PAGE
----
Cash-strapped cities around the nation are increasingly using heavy fines to fund basic services — in turn, sending residents into debt and bankruptcy.
California is burning again. These latest wildfires are already the deadliest yet. And they continue to blaze.
Wildfires make headlines every few months. They’ve been called “the new normal.” But California Governor Jerry Brown isn’t having that. He says it’s “the new abnormal.”
To be clear, humans are part of this. The effects of climate change make conditions for wildfires worse.
US wildfire seasons—especially those in years with higher wildfire potential—are projected to lengthen, with the Southwest’s season of fire potential lengthening from seven months to all year long. Additionally, the likelihood that individual wildfires become severe is expected to increase.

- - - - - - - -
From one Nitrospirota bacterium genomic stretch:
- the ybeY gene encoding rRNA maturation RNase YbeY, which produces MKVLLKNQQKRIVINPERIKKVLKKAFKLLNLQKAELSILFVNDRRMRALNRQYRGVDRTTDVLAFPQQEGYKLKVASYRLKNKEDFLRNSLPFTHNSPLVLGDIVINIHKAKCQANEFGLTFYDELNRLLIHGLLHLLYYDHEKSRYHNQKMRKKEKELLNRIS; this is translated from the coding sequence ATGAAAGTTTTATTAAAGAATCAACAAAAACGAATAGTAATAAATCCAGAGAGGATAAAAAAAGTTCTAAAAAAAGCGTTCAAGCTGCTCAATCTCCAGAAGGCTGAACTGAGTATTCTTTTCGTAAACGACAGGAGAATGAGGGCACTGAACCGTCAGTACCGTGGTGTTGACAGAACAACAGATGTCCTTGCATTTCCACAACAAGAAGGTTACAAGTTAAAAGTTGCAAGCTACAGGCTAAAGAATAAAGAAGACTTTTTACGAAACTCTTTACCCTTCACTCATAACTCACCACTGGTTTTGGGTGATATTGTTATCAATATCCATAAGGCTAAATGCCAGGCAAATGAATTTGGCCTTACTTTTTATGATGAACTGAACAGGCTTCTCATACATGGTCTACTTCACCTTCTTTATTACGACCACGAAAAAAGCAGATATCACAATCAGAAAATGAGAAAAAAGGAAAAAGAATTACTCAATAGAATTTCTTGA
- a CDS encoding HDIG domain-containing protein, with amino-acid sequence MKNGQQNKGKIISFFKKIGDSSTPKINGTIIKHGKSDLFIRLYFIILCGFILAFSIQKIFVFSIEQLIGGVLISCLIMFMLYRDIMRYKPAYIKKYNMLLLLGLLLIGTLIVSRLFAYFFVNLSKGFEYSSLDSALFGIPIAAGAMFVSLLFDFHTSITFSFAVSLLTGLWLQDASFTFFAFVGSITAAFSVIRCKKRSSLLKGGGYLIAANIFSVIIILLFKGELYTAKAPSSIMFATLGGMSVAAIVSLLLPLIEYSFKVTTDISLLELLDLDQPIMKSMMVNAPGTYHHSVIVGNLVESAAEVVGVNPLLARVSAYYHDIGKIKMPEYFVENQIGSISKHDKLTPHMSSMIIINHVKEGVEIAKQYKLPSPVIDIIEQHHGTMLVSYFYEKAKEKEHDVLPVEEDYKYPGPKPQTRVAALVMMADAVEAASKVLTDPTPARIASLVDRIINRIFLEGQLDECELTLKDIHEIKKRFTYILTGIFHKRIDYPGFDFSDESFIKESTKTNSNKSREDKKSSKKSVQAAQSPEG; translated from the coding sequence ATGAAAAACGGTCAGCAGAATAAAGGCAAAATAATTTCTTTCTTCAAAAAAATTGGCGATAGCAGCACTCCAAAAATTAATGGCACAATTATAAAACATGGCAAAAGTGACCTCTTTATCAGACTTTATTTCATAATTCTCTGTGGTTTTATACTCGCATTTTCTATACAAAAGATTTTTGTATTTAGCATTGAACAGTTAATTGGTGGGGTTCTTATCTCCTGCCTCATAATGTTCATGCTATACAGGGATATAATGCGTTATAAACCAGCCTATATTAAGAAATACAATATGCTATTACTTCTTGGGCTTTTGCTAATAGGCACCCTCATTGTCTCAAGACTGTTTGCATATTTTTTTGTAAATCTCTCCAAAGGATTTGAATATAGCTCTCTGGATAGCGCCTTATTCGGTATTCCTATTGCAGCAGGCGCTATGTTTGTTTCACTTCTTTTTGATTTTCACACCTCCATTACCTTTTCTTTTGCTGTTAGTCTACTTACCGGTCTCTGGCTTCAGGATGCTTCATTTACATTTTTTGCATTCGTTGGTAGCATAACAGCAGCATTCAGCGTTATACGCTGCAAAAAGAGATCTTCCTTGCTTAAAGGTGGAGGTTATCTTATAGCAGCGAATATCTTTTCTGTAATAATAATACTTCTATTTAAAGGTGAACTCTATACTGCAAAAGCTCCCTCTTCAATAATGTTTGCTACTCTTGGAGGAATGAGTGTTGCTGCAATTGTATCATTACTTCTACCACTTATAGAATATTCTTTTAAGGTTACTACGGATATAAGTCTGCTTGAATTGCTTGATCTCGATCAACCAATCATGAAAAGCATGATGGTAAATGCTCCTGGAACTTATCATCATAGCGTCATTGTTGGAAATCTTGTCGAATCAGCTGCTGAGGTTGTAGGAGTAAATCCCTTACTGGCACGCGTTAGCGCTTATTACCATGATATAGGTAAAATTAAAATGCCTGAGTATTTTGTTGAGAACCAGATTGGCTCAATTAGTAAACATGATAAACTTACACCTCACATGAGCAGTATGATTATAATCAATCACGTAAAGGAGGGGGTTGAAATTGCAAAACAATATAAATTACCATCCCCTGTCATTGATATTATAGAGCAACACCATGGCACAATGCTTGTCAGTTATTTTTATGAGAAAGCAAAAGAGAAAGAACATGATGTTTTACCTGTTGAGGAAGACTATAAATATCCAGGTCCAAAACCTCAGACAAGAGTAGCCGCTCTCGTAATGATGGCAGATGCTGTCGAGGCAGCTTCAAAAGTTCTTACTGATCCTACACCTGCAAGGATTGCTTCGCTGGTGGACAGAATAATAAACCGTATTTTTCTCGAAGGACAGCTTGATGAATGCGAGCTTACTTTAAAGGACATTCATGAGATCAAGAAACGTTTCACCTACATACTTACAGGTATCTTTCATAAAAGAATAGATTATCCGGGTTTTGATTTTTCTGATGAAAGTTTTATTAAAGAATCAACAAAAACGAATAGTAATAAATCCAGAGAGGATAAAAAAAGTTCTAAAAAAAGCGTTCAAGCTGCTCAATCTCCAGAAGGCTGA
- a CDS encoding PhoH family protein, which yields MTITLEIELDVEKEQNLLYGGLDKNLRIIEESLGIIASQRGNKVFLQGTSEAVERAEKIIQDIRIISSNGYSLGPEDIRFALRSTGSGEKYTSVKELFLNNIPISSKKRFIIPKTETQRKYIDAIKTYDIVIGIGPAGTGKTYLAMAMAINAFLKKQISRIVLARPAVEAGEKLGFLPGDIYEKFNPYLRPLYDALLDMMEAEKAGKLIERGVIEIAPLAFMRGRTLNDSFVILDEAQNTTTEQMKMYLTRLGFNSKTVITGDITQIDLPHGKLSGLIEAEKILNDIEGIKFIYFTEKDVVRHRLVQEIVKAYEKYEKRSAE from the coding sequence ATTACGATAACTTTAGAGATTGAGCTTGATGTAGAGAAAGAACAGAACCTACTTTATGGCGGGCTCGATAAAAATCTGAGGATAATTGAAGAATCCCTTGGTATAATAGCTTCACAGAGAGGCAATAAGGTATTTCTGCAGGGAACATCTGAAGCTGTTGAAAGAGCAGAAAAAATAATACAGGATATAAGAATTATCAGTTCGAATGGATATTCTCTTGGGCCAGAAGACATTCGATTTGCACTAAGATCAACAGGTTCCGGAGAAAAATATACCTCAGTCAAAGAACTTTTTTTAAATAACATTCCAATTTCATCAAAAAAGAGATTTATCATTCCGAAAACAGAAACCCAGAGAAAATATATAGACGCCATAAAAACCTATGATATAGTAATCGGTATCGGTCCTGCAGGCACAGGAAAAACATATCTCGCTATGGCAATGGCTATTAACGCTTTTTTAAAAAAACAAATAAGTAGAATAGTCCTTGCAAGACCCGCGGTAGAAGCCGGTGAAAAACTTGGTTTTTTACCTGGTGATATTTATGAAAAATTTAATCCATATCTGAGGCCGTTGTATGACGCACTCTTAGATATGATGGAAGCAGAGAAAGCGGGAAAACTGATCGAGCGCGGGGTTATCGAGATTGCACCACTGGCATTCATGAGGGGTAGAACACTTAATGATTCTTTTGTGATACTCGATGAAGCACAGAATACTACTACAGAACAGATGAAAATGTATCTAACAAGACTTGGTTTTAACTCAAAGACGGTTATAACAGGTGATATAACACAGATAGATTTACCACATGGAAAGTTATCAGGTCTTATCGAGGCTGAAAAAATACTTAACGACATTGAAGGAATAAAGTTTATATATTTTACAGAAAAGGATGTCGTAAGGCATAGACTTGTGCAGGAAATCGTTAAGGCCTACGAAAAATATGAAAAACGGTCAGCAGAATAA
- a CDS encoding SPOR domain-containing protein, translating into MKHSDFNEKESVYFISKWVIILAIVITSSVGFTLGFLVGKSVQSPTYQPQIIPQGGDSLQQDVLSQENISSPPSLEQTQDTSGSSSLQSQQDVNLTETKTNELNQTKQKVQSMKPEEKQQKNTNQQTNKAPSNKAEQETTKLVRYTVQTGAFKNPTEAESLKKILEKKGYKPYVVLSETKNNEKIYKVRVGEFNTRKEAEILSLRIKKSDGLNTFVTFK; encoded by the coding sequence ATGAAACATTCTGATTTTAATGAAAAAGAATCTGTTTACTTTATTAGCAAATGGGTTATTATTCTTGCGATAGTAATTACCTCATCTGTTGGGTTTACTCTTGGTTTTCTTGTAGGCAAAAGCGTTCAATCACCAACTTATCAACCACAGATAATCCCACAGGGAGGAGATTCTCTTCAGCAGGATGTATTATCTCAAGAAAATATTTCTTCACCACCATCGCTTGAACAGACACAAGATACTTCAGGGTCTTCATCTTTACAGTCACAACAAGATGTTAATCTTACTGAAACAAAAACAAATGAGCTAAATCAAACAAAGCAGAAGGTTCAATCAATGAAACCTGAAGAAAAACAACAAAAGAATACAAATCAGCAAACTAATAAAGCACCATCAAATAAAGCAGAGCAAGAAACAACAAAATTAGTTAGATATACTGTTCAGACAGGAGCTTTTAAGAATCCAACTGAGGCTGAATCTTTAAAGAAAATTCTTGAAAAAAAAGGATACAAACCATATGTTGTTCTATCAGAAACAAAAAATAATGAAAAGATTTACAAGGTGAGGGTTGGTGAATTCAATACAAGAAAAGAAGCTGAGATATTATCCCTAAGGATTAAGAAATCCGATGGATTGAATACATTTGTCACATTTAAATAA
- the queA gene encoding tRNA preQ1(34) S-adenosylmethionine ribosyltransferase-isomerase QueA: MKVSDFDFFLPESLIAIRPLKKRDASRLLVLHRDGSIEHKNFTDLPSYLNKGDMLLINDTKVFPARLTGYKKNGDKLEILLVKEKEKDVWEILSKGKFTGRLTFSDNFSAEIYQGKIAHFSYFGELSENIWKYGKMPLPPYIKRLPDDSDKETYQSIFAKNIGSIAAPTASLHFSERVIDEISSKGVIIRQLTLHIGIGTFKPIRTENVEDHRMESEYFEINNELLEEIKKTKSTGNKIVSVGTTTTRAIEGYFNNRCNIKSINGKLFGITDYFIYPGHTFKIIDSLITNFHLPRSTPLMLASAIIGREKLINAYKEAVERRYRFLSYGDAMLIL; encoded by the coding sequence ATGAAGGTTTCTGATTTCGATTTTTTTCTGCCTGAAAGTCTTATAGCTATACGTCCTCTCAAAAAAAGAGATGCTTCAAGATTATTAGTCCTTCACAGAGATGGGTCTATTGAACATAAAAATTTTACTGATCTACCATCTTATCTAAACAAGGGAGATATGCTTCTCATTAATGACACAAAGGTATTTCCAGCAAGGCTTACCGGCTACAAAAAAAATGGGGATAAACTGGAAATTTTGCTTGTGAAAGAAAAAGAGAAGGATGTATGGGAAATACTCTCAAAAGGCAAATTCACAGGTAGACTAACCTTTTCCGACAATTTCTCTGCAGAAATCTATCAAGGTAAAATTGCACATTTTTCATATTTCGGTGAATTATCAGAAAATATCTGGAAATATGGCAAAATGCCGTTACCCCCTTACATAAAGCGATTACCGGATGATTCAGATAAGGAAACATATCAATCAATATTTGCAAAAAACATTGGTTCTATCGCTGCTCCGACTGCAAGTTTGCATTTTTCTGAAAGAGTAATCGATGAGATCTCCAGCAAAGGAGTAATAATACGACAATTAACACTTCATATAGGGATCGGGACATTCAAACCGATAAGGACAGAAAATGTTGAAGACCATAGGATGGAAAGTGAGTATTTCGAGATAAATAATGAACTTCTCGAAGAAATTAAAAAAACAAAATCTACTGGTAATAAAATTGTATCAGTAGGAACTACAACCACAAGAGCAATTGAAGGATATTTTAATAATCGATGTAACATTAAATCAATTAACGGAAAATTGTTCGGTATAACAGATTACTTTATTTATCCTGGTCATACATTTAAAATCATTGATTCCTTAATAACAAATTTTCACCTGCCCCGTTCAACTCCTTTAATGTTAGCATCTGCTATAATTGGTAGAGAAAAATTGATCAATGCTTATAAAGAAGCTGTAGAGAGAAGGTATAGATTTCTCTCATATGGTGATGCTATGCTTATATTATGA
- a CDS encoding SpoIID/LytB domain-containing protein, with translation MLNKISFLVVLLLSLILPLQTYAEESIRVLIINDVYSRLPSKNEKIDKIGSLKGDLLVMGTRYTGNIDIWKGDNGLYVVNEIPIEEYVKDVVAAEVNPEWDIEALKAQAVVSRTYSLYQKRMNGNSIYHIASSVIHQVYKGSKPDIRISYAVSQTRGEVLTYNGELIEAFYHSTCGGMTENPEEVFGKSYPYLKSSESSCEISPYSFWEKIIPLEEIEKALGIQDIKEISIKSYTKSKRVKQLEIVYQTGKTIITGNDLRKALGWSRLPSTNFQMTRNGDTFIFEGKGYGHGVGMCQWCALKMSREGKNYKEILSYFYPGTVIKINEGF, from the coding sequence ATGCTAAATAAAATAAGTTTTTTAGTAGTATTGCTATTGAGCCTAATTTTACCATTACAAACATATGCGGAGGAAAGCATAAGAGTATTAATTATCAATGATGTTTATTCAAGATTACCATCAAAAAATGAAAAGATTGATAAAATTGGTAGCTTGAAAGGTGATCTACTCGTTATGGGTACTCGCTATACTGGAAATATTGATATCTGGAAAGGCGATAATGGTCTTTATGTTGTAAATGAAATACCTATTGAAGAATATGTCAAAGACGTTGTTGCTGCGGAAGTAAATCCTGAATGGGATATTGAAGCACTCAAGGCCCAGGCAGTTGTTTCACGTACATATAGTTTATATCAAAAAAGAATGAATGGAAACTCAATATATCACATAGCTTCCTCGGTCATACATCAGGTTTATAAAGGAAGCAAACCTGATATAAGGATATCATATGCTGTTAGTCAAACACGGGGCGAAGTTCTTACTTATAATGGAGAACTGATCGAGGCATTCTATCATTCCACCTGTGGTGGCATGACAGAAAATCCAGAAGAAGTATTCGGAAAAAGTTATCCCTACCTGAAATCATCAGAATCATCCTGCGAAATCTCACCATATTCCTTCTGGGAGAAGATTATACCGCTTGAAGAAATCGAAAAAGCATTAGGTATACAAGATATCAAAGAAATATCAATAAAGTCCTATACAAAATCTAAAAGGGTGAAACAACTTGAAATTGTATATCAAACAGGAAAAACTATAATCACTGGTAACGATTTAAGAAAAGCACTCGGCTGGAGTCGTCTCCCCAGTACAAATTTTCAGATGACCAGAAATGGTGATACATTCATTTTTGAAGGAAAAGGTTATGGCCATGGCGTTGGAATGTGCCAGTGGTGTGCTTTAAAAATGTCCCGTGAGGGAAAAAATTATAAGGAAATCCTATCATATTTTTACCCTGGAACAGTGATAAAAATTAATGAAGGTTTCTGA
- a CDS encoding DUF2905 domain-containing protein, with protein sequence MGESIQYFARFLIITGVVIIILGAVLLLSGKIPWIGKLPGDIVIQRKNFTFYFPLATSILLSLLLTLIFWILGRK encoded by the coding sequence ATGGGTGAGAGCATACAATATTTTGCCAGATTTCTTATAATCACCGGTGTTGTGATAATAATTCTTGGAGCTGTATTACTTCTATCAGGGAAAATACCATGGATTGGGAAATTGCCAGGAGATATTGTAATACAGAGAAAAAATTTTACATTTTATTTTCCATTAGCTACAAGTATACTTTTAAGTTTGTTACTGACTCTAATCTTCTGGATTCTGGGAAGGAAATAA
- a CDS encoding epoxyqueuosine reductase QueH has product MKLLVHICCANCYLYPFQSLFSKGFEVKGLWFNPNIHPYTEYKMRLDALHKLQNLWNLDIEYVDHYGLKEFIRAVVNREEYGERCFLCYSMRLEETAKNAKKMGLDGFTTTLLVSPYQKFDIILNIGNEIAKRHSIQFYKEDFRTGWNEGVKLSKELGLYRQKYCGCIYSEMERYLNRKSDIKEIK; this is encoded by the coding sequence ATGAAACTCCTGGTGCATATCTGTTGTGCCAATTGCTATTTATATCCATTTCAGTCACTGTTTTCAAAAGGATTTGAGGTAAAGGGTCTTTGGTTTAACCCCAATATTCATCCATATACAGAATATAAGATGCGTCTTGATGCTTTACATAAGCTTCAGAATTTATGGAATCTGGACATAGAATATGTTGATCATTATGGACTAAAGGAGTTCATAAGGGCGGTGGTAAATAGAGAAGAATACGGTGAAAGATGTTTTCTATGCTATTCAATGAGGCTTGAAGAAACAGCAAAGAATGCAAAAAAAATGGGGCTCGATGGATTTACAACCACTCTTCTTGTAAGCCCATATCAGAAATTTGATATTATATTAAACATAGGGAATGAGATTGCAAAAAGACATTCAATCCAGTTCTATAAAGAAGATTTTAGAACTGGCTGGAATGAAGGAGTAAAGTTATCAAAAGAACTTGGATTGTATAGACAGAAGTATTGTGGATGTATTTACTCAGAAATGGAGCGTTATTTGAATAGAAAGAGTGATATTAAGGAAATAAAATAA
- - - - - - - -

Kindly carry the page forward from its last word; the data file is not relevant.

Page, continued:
Researchers project that moist, forested areas are the most likely to face greater threats from wildfires as conditions in those areas become drier and hotter.
Surprisingly, some dry grasslands may be less at risk of catching fire because the intense aridity is likely to prevent these grasses from growing at all, leaving these areas so barren that they are likely to lack the fodder for wildfires to start and spread.
This is the reality we live with.
Will we recognize it? And how do we go forward knowing it?
- Jody Jones Mayor of Paradise, California
- Matt Tinoco Reporter, KPCC
- Noah Diffenbaugh Climate scientist, Kara J Foundation Professor, Department of Earth System Science, Kimmelman Family Senior Fellow, Woods Institute for the Environment, Stanford University
- Evan Halper National reporter for the Los Angeles Times; former LA Times Sacramento bureau chief; @evanhalper
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